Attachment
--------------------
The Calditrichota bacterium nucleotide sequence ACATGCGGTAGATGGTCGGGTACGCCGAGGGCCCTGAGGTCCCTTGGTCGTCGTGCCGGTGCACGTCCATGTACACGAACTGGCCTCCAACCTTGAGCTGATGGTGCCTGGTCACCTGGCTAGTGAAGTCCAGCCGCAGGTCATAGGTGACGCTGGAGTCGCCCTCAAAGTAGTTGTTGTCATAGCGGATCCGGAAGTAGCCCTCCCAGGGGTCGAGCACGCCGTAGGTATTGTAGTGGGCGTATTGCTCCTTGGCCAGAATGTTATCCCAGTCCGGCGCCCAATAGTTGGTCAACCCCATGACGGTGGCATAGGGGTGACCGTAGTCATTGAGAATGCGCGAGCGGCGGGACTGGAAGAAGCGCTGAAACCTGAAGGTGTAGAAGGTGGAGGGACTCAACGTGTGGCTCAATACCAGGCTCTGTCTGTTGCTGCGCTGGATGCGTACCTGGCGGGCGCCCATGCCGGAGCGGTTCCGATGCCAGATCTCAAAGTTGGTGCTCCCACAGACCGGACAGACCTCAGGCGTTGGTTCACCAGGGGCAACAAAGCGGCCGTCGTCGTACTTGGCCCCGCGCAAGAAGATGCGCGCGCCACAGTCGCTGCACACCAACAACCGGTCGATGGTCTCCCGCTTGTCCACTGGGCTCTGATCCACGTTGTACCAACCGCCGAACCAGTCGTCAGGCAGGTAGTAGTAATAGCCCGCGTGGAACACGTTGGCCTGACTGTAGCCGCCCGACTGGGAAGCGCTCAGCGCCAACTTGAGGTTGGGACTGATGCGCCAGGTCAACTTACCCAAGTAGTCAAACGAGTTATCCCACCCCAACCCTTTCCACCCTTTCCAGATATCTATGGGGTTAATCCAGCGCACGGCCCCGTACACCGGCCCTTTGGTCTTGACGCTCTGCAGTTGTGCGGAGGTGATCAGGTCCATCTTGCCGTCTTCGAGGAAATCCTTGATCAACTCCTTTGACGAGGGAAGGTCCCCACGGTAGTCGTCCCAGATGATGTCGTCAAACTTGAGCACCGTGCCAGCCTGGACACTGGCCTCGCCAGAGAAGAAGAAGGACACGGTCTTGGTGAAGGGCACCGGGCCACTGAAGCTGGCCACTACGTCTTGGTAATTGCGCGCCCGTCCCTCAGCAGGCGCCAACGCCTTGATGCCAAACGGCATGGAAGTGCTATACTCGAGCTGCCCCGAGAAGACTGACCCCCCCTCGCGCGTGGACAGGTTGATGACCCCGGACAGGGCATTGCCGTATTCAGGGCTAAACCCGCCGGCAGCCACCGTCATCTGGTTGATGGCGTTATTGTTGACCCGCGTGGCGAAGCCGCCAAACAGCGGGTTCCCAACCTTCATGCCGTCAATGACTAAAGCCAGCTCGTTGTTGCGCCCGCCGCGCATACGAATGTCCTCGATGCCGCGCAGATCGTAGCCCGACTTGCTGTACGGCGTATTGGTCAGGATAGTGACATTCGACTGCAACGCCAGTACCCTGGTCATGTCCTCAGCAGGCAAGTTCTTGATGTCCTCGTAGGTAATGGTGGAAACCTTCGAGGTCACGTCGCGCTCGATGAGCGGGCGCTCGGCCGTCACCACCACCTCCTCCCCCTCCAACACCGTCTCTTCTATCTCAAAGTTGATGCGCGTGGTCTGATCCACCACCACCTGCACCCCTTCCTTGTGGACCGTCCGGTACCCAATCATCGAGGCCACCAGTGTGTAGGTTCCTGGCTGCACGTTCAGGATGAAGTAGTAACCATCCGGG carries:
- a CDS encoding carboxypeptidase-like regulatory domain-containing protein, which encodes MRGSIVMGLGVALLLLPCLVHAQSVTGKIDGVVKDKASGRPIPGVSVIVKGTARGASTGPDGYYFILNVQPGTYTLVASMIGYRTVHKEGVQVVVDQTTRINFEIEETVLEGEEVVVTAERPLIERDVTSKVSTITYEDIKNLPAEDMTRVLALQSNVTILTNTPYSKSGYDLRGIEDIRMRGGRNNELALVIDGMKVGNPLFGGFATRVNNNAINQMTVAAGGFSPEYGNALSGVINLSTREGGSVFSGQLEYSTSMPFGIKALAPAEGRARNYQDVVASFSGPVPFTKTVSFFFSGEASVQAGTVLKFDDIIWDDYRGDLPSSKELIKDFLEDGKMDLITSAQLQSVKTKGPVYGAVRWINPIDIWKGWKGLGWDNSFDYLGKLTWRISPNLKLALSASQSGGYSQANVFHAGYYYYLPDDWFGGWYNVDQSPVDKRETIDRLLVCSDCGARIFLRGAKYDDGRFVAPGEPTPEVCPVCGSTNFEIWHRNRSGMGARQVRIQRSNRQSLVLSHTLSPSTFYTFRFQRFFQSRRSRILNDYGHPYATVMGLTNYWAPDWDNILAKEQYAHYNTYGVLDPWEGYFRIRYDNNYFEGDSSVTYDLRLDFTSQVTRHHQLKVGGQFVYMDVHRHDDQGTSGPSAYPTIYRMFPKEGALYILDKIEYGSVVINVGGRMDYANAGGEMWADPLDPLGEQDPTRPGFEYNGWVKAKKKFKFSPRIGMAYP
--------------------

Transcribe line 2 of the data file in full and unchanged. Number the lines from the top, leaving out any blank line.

- a CDS encoding carboxypeptidase-like regulatory domain-containing protein, which encodes MRGSIVMGLGVALLLLPCLVHAQSVTGKIDGVVKDKASGRPIPGVSVIVKGTARGASTGPDGYYFILNVQPGTYTLVASMIGYRTVHKEGVQVVVDQTTRINFEIEETVLEGEEVVVTAERPLIERDVTSKVSTITYEDIKNLPAEDMTRVLALQSNVTILTNTPYSKSGYDLRGIEDIRMRGGRNNELALVIDGMKVGNPLFGGFATRVNNNAINQMTVAAGGFSPEYGNALSGVINLSTREGGSVFSGQLEYSTSMPFGIKALAPAEGRARNYQDVVASFSGPVPFTKTVSFFFSGEASVQAGTVLKFDDIIWDDYRGDLPSSKELIKDFLEDGKMDLITSAQLQSVKTKGPVYGAVRWINPIDIWKGWKGLGWDNSFDYLGKLTWRISPNLKLALSASQSGGYSQANVFHAGYYYYLPDDWFGGWYNVDQSPVDKRETIDRLLVCSDCGARIFLRGAKYDDGRFVAPGEPTPEVCPVCGSTNFEIWHRNRSGMGARQVRIQRSNRQSLVLSHTLSPSTFYTFRFQRFFQSRRSRILNDYGHPYATVMGLTNYWAPDWDNILAKEQYAHYNTYGVLDPWEGYFRIRYDNNYFEGDSSVTYDLRLDFTSQVTRHHQLKVGGQFVYMDVHRHDDQGTSGPSAYPTIYRMFPKEGALYILDKIEYGSVVINVGGRMDYANAGGEMWADPLDPLGEQDPTRPGFEYNGWVKAKKKFKFSPRIGMAYP